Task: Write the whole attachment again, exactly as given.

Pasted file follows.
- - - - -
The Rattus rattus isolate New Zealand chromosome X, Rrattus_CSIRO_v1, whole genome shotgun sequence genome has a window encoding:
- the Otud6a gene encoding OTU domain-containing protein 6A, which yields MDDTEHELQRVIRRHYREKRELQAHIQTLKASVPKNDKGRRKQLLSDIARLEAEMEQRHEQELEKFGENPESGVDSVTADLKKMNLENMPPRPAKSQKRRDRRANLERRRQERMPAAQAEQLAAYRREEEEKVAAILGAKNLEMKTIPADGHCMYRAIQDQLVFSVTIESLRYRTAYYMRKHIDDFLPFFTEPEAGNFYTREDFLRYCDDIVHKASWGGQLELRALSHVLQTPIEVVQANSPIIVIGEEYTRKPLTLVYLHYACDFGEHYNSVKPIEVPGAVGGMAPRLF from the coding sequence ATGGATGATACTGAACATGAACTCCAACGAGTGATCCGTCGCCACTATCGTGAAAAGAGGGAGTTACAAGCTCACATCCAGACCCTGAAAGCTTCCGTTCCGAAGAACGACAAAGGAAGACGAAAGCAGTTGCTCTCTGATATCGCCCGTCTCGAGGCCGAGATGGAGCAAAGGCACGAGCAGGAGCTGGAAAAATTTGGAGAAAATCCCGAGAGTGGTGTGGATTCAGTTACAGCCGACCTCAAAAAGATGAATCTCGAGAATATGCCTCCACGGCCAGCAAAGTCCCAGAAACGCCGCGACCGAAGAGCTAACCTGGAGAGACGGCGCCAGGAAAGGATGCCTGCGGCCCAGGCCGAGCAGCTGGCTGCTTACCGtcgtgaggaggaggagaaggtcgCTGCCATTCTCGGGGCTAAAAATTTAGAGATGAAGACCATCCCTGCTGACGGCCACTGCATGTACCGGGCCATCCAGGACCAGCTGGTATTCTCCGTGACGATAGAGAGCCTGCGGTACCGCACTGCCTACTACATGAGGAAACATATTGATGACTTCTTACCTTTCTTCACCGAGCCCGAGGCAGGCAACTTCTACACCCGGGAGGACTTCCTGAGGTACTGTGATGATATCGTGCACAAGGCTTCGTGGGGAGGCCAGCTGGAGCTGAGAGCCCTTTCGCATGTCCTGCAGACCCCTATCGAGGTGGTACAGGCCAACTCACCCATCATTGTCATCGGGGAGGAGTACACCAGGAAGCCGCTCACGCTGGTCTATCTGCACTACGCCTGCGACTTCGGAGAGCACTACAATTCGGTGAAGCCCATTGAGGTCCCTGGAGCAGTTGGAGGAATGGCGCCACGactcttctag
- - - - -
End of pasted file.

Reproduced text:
The Rattus rattus isolate New Zealand chromosome X, Rrattus_CSIRO_v1, whole genome shotgun sequence genome has a window encoding:
- the Otud6a gene encoding OTU domain-containing protein 6A, which yields MDDTEHELQRVIRRHYREKRELQAHIQTLKASVPKNDKGRRKQLLSDIARLEAEMEQRHEQELEKFGENPESGVDSVTADLKKMNLENMPPRPAKSQKRRDRRANLERRRQERMPAAQAEQLAAYRREEEEKVAAILGAKNLEMKTIPADGHCMYRAIQDQLVFSVTIESLRYRTAYYMRKHIDDFLPFFTEPEAGNFYTREDFLRYCDDIVHKASWGGQLELRALSHVLQTPIEVVQANSPIIVIGEEYTRKPLTLVYLHYACDFGEHYNSVKPIEVPGAVGGMAPRLF from the coding sequence ATGGATGATACTGAACATGAACTCCAACGAGTGATCCGTCGCCACTATCGTGAAAAGAGGGAGTTACAAGCTCACATCCAGACCCTGAAAGCTTCCGTTCCGAAGAACGACAAAGGAAGACGAAAGCAGTTGCTCTCTGATATCGCCCGTCTCGAGGCCGAGATGGAGCAAAGGCACGAGCAGGAGCTGGAAAAATTTGGAGAAAATCCCGAGAGTGGTGTGGATTCAGTTACAGCCGACCTCAAAAAGATGAATCTCGAGAATATGCCTCCACGGCCAGCAAAGTCCCAGAAACGCCGCGACCGAAGAGCTAACCTGGAGAGACGGCGCCAGGAAAGGATGCCTGCGGCCCAGGCCGAGCAGCTGGCTGCTTACCGtcgtgaggaggaggagaaggtcgCTGCCATTCTCGGGGCTAAAAATTTAGAGATGAAGACCATCCCTGCTGACGGCCACTGCATGTACCGGGCCATCCAGGACCAGCTGGTATTCTCCGTGACGATAGAGAGCCTGCGGTACCGCACTGCCTACTACATGAGGAAACATATTGATGACTTCTTACCTTTCTTCACCGAGCCCGAGGCAGGCAACTTCTACACCCGGGAGGACTTCCTGAGGTACTGTGATGATATCGTGCACAAGGCTTCGTGGGGAGGCCAGCTGGAGCTGAGAGCCCTTTCGCATGTCCTGCAGACCCCTATCGAGGTGGTACAGGCCAACTCACCCATCATTGTCATCGGGGAGGAGTACACCAGGAAGCCGCTCACGCTGGTCTATCTGCACTACGCCTGCGACTTCGGAGAGCACTACAATTCGGTGAAGCCCATTGAGGTCCCTGGAGCAGTTGGAGGAATGGCGCCACGactcttctag